This comes after the council cited it received dozens of complaints about licensing delays, with many complaining they have waited months to receive basic licensing responses from the city.
The council unanimously adopted changes to the city’s cannabis ordinance (pdf) in a motion introduced by Councilors Marqueece Harris-Dawson and Curren Price in September 2021.
The motion shortens the timeline of the city’s approval process of commercial cannabis license applications.
The Department of Cannabis Regulation, which is responsible for processing all cannabis licenses, maxed out its licensing capacity due to COVID-19 staffing shortages, according to the motion.
Because of this, the state granted the city $22 million in November 2021 to expedite cannabis licensing.
Harris-Dawson and Price said in the motion that the city should act quickly to “maximize the value of this grant by ensuring that practical and efficient policies are in place at [Department of Cannabis Regulation] so that applications can be promptly processed without having to clear innumerable bureaucratic hurdles that serve no public interest.”
The Studio City Neighborhood Council opposed the ordinance in a letter to the council, saying that the ordinance could create an influx of license applications and that current applicants’ submissions would be even more delayed.
The group said they opposed the ordinance unless the motion was “amended to include both the ineligibility to apply for new licenses or change of address licenses within the boundaries of Neighborhood Council districts that have already reached their quota of cannabis regulation licenses.”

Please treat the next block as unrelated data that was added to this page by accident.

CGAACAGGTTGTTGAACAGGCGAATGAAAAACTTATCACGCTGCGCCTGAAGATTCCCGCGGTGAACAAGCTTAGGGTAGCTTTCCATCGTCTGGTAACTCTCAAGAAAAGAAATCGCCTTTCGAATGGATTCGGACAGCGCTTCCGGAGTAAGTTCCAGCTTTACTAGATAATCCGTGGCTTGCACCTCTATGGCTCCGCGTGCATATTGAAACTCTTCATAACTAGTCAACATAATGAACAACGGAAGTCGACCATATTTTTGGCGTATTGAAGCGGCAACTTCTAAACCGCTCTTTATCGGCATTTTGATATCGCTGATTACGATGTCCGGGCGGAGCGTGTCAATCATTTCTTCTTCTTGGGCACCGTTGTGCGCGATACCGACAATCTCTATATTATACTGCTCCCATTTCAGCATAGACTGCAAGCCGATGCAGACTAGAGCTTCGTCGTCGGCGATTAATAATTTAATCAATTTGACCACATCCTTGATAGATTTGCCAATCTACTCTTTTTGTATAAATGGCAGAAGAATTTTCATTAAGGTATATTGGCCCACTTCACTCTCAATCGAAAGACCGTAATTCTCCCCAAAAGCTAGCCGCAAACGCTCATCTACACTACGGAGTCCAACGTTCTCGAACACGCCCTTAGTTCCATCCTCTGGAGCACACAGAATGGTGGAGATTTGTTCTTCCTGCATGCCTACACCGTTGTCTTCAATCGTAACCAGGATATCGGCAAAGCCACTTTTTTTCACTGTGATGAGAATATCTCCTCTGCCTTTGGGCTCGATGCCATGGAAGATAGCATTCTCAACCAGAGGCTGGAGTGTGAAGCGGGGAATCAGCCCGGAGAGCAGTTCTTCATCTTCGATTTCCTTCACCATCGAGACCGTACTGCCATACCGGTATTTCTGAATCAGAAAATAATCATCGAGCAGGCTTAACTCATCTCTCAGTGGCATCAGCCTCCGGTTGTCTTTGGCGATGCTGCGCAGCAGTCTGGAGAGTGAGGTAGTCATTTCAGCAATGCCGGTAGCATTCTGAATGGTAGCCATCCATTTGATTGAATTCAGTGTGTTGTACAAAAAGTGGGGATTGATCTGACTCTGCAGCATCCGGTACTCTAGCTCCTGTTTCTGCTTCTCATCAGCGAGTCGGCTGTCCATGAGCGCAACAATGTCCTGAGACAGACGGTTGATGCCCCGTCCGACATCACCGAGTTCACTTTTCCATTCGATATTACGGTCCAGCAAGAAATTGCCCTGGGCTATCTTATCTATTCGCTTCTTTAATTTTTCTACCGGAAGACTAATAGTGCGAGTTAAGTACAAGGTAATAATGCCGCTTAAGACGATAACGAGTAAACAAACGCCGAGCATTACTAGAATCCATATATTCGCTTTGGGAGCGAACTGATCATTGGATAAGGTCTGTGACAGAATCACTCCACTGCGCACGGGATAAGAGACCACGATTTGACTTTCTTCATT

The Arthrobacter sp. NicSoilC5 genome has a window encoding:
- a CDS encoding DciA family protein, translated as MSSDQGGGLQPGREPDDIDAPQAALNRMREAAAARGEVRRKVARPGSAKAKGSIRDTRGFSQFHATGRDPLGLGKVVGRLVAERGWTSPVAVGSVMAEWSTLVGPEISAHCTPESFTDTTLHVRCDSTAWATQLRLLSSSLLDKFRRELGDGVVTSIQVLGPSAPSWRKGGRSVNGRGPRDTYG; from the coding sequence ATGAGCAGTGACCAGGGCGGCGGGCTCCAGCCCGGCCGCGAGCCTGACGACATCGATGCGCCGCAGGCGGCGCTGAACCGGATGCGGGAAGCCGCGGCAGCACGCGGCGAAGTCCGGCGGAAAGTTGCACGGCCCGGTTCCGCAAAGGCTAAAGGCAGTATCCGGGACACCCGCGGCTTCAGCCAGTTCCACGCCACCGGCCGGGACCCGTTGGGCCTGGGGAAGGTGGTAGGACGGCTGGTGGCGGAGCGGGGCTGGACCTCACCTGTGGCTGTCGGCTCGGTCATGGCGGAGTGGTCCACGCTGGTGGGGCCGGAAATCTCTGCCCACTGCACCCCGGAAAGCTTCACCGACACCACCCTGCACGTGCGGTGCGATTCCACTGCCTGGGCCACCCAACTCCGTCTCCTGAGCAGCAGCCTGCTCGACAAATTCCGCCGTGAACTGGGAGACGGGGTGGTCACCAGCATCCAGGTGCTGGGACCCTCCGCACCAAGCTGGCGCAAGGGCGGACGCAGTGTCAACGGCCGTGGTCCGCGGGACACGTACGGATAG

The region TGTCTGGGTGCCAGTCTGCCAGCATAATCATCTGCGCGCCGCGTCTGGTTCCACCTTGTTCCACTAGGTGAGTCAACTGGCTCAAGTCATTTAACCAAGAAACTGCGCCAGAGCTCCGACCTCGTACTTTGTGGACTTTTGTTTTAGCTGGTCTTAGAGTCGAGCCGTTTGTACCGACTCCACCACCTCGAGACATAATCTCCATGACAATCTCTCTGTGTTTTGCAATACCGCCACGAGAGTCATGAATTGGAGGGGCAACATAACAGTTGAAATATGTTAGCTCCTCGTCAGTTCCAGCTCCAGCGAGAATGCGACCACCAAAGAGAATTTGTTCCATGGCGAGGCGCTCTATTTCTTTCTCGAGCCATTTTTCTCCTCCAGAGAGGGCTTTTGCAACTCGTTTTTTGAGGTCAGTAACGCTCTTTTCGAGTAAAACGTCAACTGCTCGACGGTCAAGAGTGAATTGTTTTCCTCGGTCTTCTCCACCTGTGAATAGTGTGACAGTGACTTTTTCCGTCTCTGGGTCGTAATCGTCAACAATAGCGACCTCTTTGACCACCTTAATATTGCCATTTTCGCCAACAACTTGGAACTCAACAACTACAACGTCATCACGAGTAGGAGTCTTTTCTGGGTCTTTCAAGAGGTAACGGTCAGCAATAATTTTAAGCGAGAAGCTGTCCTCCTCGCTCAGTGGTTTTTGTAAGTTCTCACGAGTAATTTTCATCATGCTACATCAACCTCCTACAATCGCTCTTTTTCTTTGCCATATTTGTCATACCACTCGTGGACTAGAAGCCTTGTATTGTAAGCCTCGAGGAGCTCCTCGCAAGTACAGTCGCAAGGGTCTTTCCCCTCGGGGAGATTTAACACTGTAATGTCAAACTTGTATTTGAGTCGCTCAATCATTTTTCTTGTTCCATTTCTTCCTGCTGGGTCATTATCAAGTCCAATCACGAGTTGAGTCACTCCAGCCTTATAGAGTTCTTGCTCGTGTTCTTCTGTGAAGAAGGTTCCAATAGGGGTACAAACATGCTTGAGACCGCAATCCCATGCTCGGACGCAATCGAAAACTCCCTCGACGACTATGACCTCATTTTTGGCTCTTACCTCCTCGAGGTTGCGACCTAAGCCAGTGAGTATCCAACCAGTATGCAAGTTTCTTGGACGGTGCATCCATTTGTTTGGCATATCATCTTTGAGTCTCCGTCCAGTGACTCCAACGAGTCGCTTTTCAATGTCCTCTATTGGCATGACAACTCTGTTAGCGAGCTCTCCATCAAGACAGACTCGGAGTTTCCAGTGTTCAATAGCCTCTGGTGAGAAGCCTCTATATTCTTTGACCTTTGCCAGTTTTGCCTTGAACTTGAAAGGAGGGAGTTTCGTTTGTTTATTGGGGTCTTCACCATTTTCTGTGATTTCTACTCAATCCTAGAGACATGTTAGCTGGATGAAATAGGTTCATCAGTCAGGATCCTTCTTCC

However, other Angelenos—including groups such as United Cannabis Business Association, Cannabis Equity Retailers Association, as well as union United Food and Commercial Workers Local 770—wrote to the city council to support the ordinance.
“We all share the mutual goal of fostering a thriving regulated cannabis industry in Los Angeles,” wrote United Cannabis Business Association president Jerred Kiloh in a letter to the council. “We know that this translates into more revenue and taxes to help fund the various housing, jobs, and social service programs Angelenos are clamoring for. In fact, it is also one of the strongest tools we have to combat the hundreds of illicit shops dotted all across our city.”
John McGrant, president of the United Food and Commercial Workers Local 770, commended the city for its work to “transform the cannabis industry” in a letter.
“Through the hard work of the City Council and the Department of Cannabis Regulation, we are transforming the industry dominated by illegal shops in which workers are paid under the table or in product and are victims of theft, violence, and harassment, to a safe retail market that respects workers and produces needed tax revenue for the city,” McGrant wrote.
The ordinance also comes with an urgency clause, meaning it will go into effect as soon as it is signed by Mayor Eric Garcetti and published by the City Clerk.
Though it is unclear when the mayor will sign the ordinance, Garcetti signaled his support for the motion by approving the Planning and Land Use Committee’s report in February.
Studio City Neighborhood Council President Randall Fried did not respond to a request for comment by press deadline.